Excepts from “Expertise v. Wisdom” by Denis Haack
We live, it seems to me, in a world infatuated with experts, overwhelmed with knowledge and data, and glad it is all only a click or two away. Wisdom, on the other hand, seems to have receded into the background.
For most of human history when people had serious questions about serious things they sought out someone who was known to be wise. Today we tend to try to find an expert. In the past people believed that wisdom was necessary if they were to find true answers to the big questions. Today we tend to believe that better and more knowledge will allow us to find the way forward regardless of the issue or question we happen to be facing.
Today we want quick access to information, knowledge, research, data, and facts and so seek experts who make it their business to collate and present such things in clear, unambiguous, easy steps. …However, wisdom insists that we commit to the rigors of steeping ourselves over a lifetime in the ideas, metaphors, writings, stories, proverbs, rituals and poetry that have been faithfully handed down over many centuries. Wisdom demands that we seek to indwell and embody the rich wisdom of an ancient tradition in a new, up to date setting. It is a long, slow, often painful discipleship.
The wise person answers your question by saying something that invites quiet reflection; the expert answers by outlining knowledge that solves your problem. The expert’s preferred tool for communication is PowerPoint; those who are wise tend to tell a story, a proverb and send you away with the suggestion you learn to live in them. Wisdom is always relationally centered, so that being with the one who is wise, and spending time with them is essential to becoming wise. Knowledge can be emailed. Wisdom insists that things are convoluted, interrelated and very richly textured, that reality is messy, and that answers always lead to more questions. Expertise insists that when things are reduced to their basic essentials the solutions and proposals will be precise, straightforward and easy to comprehend. Wisdom suggests that life is best lived in the company of the faithful; expertise argues that enough studies will present a solution.
I would suggest that what we need to flourish as human beings is knowledge in those areas of daily existence that resolve easily into routine issues, as well as wisdom deeply rooted in story, tradition and revelation for the bigger questions of life and reality. Only someone who is wise can tell us whether to go to war, after which the experts can inform the generals which armaments are needed to neutralize the enemy’s attacks. Only someone who is wise can help us identify our calling, after which a vocational expert can help us land an appropriate job. Only someone who is wise can provide the story necessary to define the story of my life, after which a real estate expert can help us find a house in which we can live out our story before a watching world.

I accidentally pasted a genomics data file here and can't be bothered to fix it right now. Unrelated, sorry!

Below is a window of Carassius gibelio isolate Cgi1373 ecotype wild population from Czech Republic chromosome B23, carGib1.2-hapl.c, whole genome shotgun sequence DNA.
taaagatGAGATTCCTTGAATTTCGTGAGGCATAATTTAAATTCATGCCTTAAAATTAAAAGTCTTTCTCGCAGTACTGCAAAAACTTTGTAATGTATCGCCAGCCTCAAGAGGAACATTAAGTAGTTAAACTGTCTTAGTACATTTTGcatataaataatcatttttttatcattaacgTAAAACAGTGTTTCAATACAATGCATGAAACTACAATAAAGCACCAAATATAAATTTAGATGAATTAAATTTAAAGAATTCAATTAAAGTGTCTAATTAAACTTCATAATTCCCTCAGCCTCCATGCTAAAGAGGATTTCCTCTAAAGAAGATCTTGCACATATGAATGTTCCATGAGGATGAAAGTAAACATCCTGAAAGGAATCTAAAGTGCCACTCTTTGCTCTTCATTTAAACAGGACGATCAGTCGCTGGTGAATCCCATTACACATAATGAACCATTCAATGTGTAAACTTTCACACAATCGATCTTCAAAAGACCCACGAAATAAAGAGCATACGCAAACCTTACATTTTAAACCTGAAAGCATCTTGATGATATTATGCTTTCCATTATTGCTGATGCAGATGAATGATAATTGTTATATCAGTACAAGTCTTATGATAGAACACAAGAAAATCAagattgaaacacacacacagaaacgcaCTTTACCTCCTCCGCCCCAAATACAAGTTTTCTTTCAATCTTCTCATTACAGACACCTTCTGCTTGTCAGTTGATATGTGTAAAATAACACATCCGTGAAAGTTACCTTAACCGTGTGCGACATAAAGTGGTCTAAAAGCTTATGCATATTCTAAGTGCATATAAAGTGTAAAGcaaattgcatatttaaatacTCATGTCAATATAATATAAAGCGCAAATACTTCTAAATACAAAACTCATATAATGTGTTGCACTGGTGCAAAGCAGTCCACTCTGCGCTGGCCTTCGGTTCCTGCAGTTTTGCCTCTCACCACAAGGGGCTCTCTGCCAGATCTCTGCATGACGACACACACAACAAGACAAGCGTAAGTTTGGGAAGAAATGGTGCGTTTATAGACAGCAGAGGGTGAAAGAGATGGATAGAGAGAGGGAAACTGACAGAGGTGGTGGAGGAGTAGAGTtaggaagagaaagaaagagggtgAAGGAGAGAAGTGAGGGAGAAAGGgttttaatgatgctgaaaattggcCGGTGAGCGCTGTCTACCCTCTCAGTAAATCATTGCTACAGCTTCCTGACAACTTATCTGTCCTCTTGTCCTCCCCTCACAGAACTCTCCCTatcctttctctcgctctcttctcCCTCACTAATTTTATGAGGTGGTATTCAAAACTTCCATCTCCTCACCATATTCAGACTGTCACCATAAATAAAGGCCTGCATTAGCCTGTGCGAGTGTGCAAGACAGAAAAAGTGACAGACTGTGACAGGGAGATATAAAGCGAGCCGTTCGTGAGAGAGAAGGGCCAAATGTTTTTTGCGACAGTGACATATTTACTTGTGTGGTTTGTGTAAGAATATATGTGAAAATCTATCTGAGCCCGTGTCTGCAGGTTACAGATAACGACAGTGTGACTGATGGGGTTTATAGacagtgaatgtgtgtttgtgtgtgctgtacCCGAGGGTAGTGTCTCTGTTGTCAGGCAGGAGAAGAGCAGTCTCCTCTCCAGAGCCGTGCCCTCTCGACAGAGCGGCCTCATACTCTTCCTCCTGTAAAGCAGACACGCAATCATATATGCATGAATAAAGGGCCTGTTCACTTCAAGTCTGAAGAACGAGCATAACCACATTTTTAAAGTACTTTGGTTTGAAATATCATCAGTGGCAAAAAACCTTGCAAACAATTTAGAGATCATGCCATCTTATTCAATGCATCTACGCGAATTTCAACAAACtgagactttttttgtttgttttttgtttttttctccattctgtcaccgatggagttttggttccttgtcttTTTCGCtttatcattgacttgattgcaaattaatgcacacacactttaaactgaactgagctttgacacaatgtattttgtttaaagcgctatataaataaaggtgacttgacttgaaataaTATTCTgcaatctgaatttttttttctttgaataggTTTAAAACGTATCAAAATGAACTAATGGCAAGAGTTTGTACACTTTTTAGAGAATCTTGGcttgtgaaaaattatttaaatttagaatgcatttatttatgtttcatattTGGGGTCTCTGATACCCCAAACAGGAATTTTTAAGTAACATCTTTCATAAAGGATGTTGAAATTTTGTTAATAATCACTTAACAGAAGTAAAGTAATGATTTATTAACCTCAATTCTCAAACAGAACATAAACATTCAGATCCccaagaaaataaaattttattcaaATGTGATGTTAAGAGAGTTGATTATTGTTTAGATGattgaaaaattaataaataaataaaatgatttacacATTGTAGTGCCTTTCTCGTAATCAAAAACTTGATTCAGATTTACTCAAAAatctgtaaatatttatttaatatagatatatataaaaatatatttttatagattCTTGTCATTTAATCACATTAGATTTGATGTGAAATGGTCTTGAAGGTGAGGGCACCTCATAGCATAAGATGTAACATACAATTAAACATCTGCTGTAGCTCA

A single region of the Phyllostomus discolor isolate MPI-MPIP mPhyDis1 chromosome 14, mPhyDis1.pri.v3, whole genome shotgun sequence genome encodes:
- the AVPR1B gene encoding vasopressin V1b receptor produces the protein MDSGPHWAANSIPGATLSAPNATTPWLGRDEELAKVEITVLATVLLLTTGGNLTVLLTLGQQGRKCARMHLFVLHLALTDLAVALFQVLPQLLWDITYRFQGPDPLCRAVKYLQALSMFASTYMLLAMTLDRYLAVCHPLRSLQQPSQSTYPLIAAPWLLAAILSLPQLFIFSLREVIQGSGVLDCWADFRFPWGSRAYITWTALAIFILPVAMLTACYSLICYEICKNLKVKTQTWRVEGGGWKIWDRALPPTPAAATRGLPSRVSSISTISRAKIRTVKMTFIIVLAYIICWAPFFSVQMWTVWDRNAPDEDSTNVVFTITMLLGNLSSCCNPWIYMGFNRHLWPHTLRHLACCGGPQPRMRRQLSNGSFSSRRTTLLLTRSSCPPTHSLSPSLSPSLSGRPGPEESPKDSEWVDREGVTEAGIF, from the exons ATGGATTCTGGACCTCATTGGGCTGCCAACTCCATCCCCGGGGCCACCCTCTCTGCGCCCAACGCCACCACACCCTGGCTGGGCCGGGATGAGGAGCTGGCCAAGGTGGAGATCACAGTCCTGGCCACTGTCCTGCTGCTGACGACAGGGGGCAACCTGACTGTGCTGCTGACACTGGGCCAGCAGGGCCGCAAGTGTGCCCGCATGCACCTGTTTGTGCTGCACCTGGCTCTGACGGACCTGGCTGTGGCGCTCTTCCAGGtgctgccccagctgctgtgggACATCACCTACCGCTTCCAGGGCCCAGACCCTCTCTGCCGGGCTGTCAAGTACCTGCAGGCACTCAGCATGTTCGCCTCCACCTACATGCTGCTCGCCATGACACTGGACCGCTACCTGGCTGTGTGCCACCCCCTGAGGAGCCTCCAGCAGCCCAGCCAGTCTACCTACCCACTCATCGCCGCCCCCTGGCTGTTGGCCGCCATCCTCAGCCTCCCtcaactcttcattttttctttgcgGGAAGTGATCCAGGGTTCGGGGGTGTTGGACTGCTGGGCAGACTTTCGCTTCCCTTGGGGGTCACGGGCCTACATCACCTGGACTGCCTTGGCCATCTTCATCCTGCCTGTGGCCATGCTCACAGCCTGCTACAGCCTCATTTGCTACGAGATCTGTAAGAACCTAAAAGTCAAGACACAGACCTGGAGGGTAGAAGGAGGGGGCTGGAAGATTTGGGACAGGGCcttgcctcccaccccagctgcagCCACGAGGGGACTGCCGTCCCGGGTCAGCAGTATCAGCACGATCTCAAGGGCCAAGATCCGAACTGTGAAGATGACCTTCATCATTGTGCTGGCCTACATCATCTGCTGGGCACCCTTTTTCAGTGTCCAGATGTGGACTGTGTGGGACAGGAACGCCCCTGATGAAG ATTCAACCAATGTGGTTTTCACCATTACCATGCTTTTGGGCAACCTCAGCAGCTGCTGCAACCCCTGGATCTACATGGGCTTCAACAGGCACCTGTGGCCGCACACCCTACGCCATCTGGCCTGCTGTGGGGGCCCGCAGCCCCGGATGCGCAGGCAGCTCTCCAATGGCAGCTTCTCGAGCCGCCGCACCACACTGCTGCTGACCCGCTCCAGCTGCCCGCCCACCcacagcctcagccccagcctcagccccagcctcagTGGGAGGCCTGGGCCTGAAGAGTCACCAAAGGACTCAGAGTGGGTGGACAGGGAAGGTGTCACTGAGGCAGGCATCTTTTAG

We must recognize, and even appreciate, that sometimes Jesus could be excruciatingly opaque in what he said to people. Our desire for expertise tends to make us want to unpack it all and make it simple, clear and unambiguous. But I would suggest that the opacity is intentional. …For example, near the end of his life, as the time of his crucifixion approached, Jesus spoke to his closest friends about what would transpire. “A little while,” he told them in John 16:16, “and you will see me no longer; and again a little while, and you will see me.” Now, I don’t know about how you would have heard that, but the disciples were confused:
So some of his disciples said to one another, “What is this that he says to us, ‘A little while, and you will not see me, and again a little while, and you will see me’; and, ‘because I am going to the Father’?” So they were saying, “What does he mean by ‘a little while’”? We do not know what he is talking about. (16:17-18).
Jesus told them he knew they wanted to ask him about it, and then responded to their confusion:
“Truly, truly, I say to you, you will weep and lament, but the world will rejoice. You will be sorrowful, but your sorrow will turn into joy. When a woman is giving birth, she has sorrow because her hour has come, but when she has delivered the baby, she no longer remembers the anguish, for joy that a human being has been born into the world. So also you have sorrow now, but I will see you again and your hearts will rejoice, and no one will take your joy from you’ “ (16:20-22).
Here’s the question: would you have found that helpful? Or would you have remained somewhat confused? And here’s my point: Jesus could be very clear when he wanted to, and here is it possible that he wanted to be opaque for a reason?
rather than spell out a timeline (which he could have done) he wanted to give them—and us—a saying that could reside in the imagination, a fragment of a story in which we can live in faith?
Jesus lived in an ancient wisdom tradition and spoke out of that tradition. He didn’t just come to provide necessary expertise, but came to invite us into the very wisdom of God. This is why St Paul could refer to him as, “Christ the power of God and the wisdom of God” (1 Corinthians 1:24). He came to provide a richly layered gospel that we can learn to indwell and find as we do that we come to know and love God in ways that can be only partially expressed in words. Jesus’ parables are not to be merely reduced to catchy lessons, but are stories meant to slowly transform our way of seeing and being and loving. Jesus’ words about “a little while” provided his disciples with a new way of waiting under his Lordship so that their search for the joy of his presence was rooted not in their present reality but in the anticipation of God’s fulfilled promises.